In spite of the great respect I have for Pope John Paul II's Theology of the Body and the obvious need for this type of discussion in Catholic homes, I have never felt comfortable with the version that Christopher West teaches. I have found his language objectionable and his approach to be insensitive to the need for that veil of sanctity that Christian sexuality requires.
Please hold the tomatoes...I know that I am in the minority. When the subject comes up, I generally just keep my mouth shut because I don't care for the kerfuffle my dissenting opinion seems to cause.
But today, I realized that I walk in excellent company. In addition to my husband (whom I greatly respect and admire), it appears that Dr. Alice von Hildebrand has similar feelings about West's approach to the discussion of Catholic sexuality. This is a pretty big deal for me. Dr. von Hildebrand is a woman I deeply admire. Her writing has inspired me and encouraged me on my Christian journey and she has taught me so much about what a gift it is to be a woman. Her book The Privilege of Being a Woman changed the way I thought about my own value as a female and the gift of my sexuality.
Of course, my words of praise aren't necessary to validate her contribution to the Christian world. She can certainly stand on her own! But reading her response to West's work validates some of my concerns and clarifies some thoughts that I hadn't been fully able to articulate.
After repeatedly attempting to view West's work with an objective and positive eye, I finally gave up. These were not the type of books or videos that I wanted on my shelves. I do not choose to use the language of sexuality that he does. I don't find it helpful to my spiritual, mental or physical life. I don't need to say a graphic or shocking word in order to understand sexuality better or grow in love and intimacy with my spouse. We all know our way around the concepts and have certainly heard our fair share of slang. What we really need is to reinstate a sense of reverence and the sacred back into the bedroom...Not take it out.
Dr. Von Hildebrand said in her interview with the Catholic News Agency:
“My feeling is that Christopher West has become famous because he started discussing the Theology of the Body, which is extremely appealing topic. The difficulty is that, in the meantime, he became so famous that I do believe he has become much too self-assured and has lost sight of the extreme sensitivity of the topic.”
This is “very troubling” because what she calls the “intimate sphere” is something “very mysterious, very profound, something that has a direct relationship with God.”
“My feeling is that his vocabulary and his way of approaching it totally lacks reverence.”
“Reverence is the key to purity,” she told CNA.” The intimate sphere “is not a topic of public discussion” but is “extremely serious.”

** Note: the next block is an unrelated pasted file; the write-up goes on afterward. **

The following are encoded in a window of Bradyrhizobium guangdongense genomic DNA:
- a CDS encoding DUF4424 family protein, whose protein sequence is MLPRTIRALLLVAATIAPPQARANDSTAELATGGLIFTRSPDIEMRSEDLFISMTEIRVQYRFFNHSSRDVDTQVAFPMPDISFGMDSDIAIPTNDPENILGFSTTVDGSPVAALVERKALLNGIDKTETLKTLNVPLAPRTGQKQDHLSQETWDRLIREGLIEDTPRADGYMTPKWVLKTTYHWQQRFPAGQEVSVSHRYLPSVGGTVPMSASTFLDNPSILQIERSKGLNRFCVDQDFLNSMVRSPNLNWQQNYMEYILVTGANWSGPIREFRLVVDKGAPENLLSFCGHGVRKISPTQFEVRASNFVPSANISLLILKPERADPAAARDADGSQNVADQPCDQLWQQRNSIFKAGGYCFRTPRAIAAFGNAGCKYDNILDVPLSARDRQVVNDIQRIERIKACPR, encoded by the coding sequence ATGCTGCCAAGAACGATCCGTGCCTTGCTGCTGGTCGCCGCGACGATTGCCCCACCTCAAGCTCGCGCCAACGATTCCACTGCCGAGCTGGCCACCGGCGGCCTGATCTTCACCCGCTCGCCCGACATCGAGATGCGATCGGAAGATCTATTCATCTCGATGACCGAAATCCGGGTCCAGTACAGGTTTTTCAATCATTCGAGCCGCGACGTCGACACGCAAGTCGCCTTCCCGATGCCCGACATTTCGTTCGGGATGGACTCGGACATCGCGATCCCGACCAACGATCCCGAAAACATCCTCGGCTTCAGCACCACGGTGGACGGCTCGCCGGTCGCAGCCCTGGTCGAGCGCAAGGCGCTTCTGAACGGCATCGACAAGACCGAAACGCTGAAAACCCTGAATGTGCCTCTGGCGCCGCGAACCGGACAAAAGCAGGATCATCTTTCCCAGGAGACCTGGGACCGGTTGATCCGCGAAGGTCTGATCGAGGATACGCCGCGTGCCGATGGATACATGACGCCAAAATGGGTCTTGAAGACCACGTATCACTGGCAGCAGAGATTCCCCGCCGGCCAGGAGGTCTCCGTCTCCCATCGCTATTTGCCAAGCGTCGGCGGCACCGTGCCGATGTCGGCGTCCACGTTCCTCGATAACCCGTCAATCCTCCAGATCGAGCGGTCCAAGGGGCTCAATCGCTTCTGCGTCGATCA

“It seems to me that his presentation, his vocabulary, the vulgarity of things that he uses are things that simply indicate that even though he might have good intentions he has derailed and is doing a lot of harm.”
Christopher West’s approach makes him forget that sex is “an extreme danger.” Though sex can be sanctified, that sanctification implies “a humility, a spirit of reverence, and totally avoiding the vulgarity that he uses in his language.”
“I’m shocked and horrified by the words that he uses. His mere mention of Hugh Hefner is to my mind an abomination.”
Read the rest of the article here.
My apologies for offending any Chris West followers. I realize that his candidness has opened the door for productive and healing discussions for many of you. But I must express my extreme relief that Dr. Von Hildebrand, a giant of a Catholic intellect (and heart), has spoken and I do sincerely hope that West's cult of personality is short-lived. For every person apparently helped by his approach, I can't help but think that there is even more harm done in other lives.
Our sexuality is a beautiful gift and one of the things that, when approached properly, sets us apart from a secular flesh-obsessed world. This is not a time in history to move closer to cultural standards but to lovingly protect and preserve all that is pure and good in our sexual lives. Purity does not mean "prude". It describes an approach to intimacy that will withstand the destructive temptations of the world and blossom fruitfully, lovingly and joyfully within our homes.
There are many things on which I agree with Chris West. We are both faithful Catholics who embrace the teachings of the Church with gratitude and love. My objection is to the part of his approach that insists on drawing us back to the 5th grade school yard when we say shocking things to feel a thrill and get a giggle. Can we not teach the truth about the beauty of sexuality without all that?
All right...Throw your tomatoes...But make sure they're charitable tomatoes!